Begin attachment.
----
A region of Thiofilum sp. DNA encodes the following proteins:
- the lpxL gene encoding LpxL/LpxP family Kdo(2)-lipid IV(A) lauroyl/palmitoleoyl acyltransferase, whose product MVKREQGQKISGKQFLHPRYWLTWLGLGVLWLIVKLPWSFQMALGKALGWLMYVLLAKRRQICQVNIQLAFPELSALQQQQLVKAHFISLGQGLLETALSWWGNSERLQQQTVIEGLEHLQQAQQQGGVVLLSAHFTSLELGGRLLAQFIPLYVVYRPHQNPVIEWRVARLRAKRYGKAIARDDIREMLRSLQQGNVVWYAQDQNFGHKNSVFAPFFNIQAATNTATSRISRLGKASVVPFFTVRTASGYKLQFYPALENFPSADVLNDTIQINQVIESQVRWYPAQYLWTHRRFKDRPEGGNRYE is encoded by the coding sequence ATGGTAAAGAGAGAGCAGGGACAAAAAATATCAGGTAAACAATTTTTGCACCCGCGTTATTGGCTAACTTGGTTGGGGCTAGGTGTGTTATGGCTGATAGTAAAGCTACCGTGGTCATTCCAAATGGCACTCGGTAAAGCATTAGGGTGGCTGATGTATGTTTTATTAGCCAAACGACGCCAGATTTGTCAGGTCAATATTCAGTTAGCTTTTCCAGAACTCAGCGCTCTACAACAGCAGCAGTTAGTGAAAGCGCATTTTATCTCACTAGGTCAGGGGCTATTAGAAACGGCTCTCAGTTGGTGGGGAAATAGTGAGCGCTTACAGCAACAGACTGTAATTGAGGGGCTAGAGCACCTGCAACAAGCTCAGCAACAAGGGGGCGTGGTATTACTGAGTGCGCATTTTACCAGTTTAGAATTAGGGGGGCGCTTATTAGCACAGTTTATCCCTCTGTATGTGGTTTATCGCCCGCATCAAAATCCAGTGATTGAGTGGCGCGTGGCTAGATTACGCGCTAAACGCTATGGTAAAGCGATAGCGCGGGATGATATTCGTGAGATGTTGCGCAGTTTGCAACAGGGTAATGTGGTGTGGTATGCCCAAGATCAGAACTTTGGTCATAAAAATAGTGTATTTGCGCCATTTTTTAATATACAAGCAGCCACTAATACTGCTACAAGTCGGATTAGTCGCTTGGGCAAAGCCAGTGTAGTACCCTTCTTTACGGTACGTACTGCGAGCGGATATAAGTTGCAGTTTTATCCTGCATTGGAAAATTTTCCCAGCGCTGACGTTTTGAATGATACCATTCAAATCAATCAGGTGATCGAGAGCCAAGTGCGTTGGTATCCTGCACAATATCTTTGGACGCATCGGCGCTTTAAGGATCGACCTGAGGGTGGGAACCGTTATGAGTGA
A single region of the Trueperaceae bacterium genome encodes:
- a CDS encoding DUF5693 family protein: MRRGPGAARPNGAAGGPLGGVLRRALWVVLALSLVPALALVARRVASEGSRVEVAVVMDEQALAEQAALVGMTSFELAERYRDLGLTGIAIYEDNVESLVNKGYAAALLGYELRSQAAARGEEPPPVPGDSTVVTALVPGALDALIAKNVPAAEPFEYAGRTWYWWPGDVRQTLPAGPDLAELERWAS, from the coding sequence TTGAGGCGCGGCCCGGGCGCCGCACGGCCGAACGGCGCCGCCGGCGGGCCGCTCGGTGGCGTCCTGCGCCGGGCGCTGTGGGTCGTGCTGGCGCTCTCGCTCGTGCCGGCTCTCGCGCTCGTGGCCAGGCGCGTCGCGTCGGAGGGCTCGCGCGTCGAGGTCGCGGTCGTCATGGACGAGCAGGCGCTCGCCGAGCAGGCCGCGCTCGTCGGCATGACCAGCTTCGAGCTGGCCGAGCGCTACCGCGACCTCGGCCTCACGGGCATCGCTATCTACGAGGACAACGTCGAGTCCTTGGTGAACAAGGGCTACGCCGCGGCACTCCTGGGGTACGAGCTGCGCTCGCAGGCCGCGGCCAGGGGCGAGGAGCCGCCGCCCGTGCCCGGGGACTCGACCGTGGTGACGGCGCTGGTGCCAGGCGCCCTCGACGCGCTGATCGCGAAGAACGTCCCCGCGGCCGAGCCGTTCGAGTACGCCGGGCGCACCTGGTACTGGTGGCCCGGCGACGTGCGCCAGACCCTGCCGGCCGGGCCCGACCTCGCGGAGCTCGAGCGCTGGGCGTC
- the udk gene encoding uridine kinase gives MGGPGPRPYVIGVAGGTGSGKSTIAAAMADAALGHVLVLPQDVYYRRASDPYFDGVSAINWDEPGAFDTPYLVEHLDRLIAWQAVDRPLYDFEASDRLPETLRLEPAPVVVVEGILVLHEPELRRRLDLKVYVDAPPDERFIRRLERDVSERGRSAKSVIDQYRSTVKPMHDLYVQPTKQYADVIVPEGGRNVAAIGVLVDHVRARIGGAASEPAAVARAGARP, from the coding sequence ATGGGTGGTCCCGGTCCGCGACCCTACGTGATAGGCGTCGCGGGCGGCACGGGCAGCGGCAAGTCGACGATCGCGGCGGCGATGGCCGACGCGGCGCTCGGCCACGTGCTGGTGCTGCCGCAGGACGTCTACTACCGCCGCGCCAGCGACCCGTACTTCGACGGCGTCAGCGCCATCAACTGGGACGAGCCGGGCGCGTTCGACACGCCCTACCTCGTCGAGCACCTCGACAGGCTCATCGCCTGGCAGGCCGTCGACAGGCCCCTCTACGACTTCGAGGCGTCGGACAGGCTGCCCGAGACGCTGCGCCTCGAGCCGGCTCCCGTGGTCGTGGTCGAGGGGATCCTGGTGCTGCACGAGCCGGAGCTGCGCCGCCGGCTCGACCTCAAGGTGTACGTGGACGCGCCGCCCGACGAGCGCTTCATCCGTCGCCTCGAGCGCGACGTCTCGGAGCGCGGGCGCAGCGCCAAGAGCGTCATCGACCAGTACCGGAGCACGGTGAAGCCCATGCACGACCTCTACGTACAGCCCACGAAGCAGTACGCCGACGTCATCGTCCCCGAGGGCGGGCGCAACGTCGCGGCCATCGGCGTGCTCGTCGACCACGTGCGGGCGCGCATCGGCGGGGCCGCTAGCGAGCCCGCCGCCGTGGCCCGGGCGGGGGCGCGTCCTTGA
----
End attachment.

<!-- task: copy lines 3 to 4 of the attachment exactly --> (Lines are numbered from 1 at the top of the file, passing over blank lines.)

A single region of the Trueperaceae bacterium genome encodes:
- a CDS encoding DUF5693 family protein: MRRGPGAARPNGAAGGPLGGVLRRALWVVLALSLVPALALVARRVASEGSRVEVAVVMDEQALAEQAALVGMTSFELAERYRDLGLTGIAIYEDNVESLVNKGYAAALLGYELRSQAAARGEEPPPVPGDSTVVTALVPGALDALIAKNVPAAEPFEYAGRTWYWWPGDVRQTLPAGPDLAELERWAS, from the coding sequence TTGAGGCGCGGCCCGGGCGCCGCACGGCCGAACGGCGCCGCCGGCGGGCCGCTCGGTGGCGTCCTGCGCCGGGCGCTGTGGGTCGTGCTGGCGCTCTCGCTCGTGCCGGCTCTCGCGCTCGTGGCCAGGCGCGTCGCGTCGGAGGGCTCGCGCGTCGAGGTCGCGGTCGTCATGGACGAGCAGGCGCTCGCCGAGCAGGCCGCGCTCGTCGGCATGACCAGCTTCGAGCTGGCCGAGCGCTACCGCGACCTCGGCCTCACGGGCATCGCTATCTACGAGGACAACGTCGAGTCCTTGGTGAACAAGGGCTACGCCGCGGCACTCCTGGGGTACGAGCTGCGCTCGCAGGCCGCGGCCAGGGGCGAGGAGCCGCCGCCCGTGCCCGGGGACTCGACCGTGGTGACGGCGCTGGTGCCAGGCGCCCTCGACGCGCTGATCGCGAAGAACGTCCCCGCGGCCGAGCCGTTCGAGTACGCCGGGCGCACCTGGTACTGGTGGCCCGGCGACGTGCGCCAGACCCTGCCGGCCGGGCCCGACCTCGCGGAGCTCGAGCGCTGGGCGTC